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 on: Today at 03:33:39 PM 
Started by Crafty_Dog - Last post by ccp
So this is the line that will be parlayed all over the air waves.  She never *intentionally* met to compromise security.  And this *is important* because no crime was committed if she did not *intentionally* risk security.   Phrases bandied about such as "phony scandal", "scant evidence",  a" bunch of Republicans operating a smoke machine in full view",
Well this is opinion piece.  Opinion based on denial and lies etc:

 on: Today at 02:54:04 PM 
Started by Crafty Dog - Last post by ccp
Why Vincente Fox has said he knows more Mexicans are going back to Mexico than are coming.  O'Reilly did not question him on it. 
However Fox also says he has no idea how many Mexicans are in the United States.
So how can he know more are returning.

Here in Jersey one of the biggest immigrant states I haven't noticed people taking buses south with suit cases.

How is the traffic heading south out of California?

 on: Today at 12:58:31 PM 
Started by Crafty_Dog - Last post by Crafty_Dog
This article was discussed in some detail last night on the panel on Special Report with Brett Baier.  It IS important.  Can we get the URL of the original Samuels article?

 on: Today at 12:46:42 PM 
Started by G M - Last post by Crafty_Dog

 on: Today at 12:40:54 PM 
Started by Crafty Dog - Last post by Crafty_Dog

 on: Today at 11:58:37 AM 
Started by Crafty_Dog - Last post by G M

I think we share the same level of shock, reading this.

 on: Today at 11:38:18 AM 
Started by Crafty_Dog - Last post by G M
The economy is back!


How's the record number of food stamps going?

 on: Today at 11:34:25 AM 
Started by Crafty_Dog - Last post by Crafty_Dog
Nonfarm Payrolls Increased 160,000 in April To view this article, Click Here
Brian S. Wesbury, Chief Economist
Robert Stein, Deputy Chief Economist
Date: 5/6/2016

Nonfarm payrolls increased 160,000 in April, missing the consensus expected 200,000. Including revisions to February/March, payrolls rose 141,000.

Private sector payrolls increased 171,000 in April, although revisions to prior months subtracted 25,000. The largest gains in April were for professional & business services (+65,000, including temps), education & health care (+54,000), and leisure & hospitality (+22,000). Manufacturing payrolls rose 4,000 while government fell 11,000.

The unemployment rate remained at 5.0%.

Average hourly earnings ? cash earnings, excluding irregular bonuses/commissions and fringe benefits ? rose 0.3% in April and are up 2.5% versus a year ago.

Implications: Disappointing headlines, but mixed details and key bright spots that shouldn?t be overlooked. The most disappointing headline was that payroll growth slackened in April to 160,000, well short of consensus expectations and the slowest in seven months. Meanwhile, civilian employment, an alternative measure of jobs that includes small business start-ups, declined 316,000. Normally, a drop in civilian employment this large would mean a higher unemployment rate, but the labor force fell 362,000, so the unemployment rate remained at 5.0%. However, don?t get panicky: it?s just one month?s data and the trends over the past year remain solid. In the past twelve months, payrolls are up 224,000 per month and civilian employment is up 208,000 per month. And, in spite of the drop in April, the labor force is up almost 1.9 million in the past year. Even the labor force participation rate, which declined to 62.8% in April from 63.0% in March and remains very low by historical standards, is slightly higher than it was a year ago. So how can we stay bullish about further improvements in the labor market? Because both wages and hours worked show plenty of demand for workers. Average hourly earnings grew 0.3% in April and are up 2.5% in the past year. Meanwhile, total hours worked rose 0.4% in April and are up 2.1% from last year. The importance of more hours is easy to overlook, but shouldn?t be. The average workweek ticked up to 34.5 hours in April from 34.4 hours in March. That one-tenth of an hour might seem small, but it?s the equivalent of adding about 350,000 jobs. As a result of the increase in wages and hours, total cash earnings (excluding fringe benefits and irregular bonuses/commissions) are up 4.7% from a year ago. In an environment where consumer prices are up about 1%, that leaves lots of room for more consumer purchasing power. The financial markets reacted to this morning?s report by reducing the odds on a June rate hike to only 2%. We think that?s absurdly low. In the past, Fed Chief Yellen has watched the share of voluntary job leavers (or ?quitters?) among the unemployed as a sign of labor market strength. In April, that share hit 10.8%, the highest since 2008 and barely below the average of 10.9% during the past 30 years. Expect a rebound back toward trend job growth in May and for expectations of a June rate hike to move up over the next several weeks.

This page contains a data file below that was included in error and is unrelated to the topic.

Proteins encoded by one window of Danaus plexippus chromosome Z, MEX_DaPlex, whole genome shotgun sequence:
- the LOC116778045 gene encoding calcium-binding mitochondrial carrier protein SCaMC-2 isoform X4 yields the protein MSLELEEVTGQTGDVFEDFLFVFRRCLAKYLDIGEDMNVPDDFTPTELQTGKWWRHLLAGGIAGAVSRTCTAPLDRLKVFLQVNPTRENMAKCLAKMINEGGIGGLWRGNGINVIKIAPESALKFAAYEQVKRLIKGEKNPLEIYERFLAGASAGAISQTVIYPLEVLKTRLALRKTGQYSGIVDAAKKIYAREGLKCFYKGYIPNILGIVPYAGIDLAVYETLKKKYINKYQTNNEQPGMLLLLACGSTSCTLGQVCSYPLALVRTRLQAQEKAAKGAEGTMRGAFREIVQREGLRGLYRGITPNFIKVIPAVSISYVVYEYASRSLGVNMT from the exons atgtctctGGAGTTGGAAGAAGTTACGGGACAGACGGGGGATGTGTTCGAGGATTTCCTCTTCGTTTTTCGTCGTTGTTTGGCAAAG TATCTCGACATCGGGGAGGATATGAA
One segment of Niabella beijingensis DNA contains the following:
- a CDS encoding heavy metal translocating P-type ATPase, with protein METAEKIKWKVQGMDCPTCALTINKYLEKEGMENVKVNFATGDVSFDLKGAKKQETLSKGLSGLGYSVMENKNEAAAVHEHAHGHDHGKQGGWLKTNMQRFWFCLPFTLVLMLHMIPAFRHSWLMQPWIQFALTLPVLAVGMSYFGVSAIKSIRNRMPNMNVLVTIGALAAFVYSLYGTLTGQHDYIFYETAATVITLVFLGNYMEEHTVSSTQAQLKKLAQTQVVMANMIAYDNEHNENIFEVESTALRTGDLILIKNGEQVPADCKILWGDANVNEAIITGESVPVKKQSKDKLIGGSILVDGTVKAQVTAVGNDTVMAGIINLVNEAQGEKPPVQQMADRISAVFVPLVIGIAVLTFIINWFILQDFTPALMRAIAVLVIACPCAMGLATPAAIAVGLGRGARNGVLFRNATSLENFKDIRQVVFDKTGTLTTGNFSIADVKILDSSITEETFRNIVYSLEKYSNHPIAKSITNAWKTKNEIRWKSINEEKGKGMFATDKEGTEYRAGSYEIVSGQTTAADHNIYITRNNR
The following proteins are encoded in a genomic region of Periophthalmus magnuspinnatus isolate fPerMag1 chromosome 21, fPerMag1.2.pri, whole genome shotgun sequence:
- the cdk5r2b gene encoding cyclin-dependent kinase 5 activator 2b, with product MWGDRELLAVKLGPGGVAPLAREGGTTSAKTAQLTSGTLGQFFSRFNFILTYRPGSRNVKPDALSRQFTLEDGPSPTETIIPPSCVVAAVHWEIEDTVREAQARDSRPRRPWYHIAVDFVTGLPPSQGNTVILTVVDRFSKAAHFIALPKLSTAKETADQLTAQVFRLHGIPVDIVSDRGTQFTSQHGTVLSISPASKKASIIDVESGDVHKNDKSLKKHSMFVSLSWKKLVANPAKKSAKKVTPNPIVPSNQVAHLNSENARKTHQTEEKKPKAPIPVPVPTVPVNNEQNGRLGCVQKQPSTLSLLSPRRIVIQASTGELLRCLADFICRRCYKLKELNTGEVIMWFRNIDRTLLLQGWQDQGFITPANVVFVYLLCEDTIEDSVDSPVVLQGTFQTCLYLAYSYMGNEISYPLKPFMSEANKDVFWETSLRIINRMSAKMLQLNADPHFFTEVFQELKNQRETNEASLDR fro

on: Today at 11:32:48 AM 
Started by Crafty_Dog - Last post by Crafty_Dog

 on: Today at 11:29:28 AM 
Started by Crafty_Dog - Last post by G M

Savages gonna savage.

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